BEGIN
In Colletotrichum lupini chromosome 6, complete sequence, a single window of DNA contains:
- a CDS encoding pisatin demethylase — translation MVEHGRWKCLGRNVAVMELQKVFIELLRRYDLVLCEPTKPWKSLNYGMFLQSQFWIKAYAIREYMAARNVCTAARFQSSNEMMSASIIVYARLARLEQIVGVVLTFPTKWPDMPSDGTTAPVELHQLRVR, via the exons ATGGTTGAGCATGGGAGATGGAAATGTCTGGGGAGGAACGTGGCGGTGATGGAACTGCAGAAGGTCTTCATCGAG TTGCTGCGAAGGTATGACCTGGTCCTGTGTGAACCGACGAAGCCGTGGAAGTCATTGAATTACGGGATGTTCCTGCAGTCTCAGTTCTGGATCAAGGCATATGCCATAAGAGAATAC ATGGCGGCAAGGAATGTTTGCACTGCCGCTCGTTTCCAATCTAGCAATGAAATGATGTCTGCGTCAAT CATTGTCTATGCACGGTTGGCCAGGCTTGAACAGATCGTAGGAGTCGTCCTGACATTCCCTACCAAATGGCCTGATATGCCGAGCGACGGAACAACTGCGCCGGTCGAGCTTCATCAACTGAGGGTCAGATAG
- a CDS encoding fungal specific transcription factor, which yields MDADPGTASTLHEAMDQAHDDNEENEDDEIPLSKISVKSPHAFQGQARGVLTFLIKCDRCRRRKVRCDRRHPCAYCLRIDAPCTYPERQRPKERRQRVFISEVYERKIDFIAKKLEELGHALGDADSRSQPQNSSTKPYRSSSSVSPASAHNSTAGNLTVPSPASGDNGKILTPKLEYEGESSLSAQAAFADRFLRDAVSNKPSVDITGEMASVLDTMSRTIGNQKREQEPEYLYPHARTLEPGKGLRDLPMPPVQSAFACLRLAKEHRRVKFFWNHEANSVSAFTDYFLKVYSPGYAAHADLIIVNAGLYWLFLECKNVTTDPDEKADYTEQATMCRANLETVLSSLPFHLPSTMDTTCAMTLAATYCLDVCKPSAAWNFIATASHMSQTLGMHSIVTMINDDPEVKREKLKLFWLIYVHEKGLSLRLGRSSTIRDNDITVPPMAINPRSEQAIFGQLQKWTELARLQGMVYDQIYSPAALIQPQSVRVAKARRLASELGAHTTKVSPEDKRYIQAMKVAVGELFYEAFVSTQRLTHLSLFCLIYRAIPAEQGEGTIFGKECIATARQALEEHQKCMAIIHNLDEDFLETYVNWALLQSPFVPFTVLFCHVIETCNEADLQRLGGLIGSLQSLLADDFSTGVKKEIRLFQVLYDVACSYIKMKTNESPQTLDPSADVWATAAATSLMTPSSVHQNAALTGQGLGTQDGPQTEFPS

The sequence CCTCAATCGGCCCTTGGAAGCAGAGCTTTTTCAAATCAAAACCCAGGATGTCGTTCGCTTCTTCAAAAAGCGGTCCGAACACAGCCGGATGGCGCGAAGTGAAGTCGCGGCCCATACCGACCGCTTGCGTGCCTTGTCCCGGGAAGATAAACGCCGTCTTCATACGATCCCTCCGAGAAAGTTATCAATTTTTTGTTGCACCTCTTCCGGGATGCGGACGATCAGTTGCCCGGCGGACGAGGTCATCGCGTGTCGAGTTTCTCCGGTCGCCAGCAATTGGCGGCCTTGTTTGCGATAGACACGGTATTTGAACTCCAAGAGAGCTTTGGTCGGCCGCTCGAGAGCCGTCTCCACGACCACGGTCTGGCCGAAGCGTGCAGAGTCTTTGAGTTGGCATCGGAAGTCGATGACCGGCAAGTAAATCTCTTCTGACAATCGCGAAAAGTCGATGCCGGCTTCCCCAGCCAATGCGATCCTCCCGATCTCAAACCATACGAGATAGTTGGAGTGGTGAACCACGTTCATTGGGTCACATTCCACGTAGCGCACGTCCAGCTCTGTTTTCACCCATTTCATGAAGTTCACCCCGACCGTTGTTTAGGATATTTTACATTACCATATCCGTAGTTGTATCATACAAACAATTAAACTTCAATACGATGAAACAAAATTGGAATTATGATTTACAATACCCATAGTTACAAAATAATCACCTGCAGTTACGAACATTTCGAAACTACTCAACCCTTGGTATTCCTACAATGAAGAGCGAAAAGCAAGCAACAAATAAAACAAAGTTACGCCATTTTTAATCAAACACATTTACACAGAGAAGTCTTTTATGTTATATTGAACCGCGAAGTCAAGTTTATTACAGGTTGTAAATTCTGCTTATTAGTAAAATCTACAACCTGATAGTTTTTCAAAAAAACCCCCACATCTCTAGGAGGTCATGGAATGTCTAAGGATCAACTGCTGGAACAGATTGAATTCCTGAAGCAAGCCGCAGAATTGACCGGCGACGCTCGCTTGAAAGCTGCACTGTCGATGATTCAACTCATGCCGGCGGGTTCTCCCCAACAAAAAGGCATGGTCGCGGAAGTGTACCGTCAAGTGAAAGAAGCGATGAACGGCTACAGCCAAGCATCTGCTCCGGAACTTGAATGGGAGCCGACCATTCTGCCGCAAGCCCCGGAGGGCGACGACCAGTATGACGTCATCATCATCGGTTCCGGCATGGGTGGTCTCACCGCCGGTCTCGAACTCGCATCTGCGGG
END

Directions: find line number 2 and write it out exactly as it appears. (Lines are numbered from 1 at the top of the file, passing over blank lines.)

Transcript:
- a CDS encoding pisatin demethylase — translation MVEHGRWKCLGRNVAVMELQKVFIELLRRYDLVLCEPTKPWKSLNYGMFLQSQFWIKAYAIREYMAARNVCTAARFQSSNEMMSASIIVYARLARLEQIVGVVLTFPTKWPDMPSDGTTAPVELHQLRVR, via the exons ATGGTTGAGCATGGGAGATGGAAATGTCTGGGGAGGAACGTGGCGGTGATGGAACTGCAGAAGGTCTTCATCGAG TTGCTGCGAAGGTATGACCTGGTCCTGTGTGAACCGACGAAGCCGTGGAAGTCATTGAATTACGGGATGTTCCTGCAGTCTCAGTTCTGGATCAAGGCATATGCCATAAGAGAATAC ATGGCGGCAAGGAATGTTTGCACTGCCGCTCGTTTCCAATCTAGCAATGAAATGATGTCTGCGTCAAT CATTGTCTATGCACGGTTGGCCAGGCTTGAACAGATCGTAGGAGTCGTCCTGACATTCCCTACCAAATGGCCTGATATGCCGAGCGACGGAACAACTGCGCCGGTCGAGCTTCATCAACTGAGGGTCAGATAG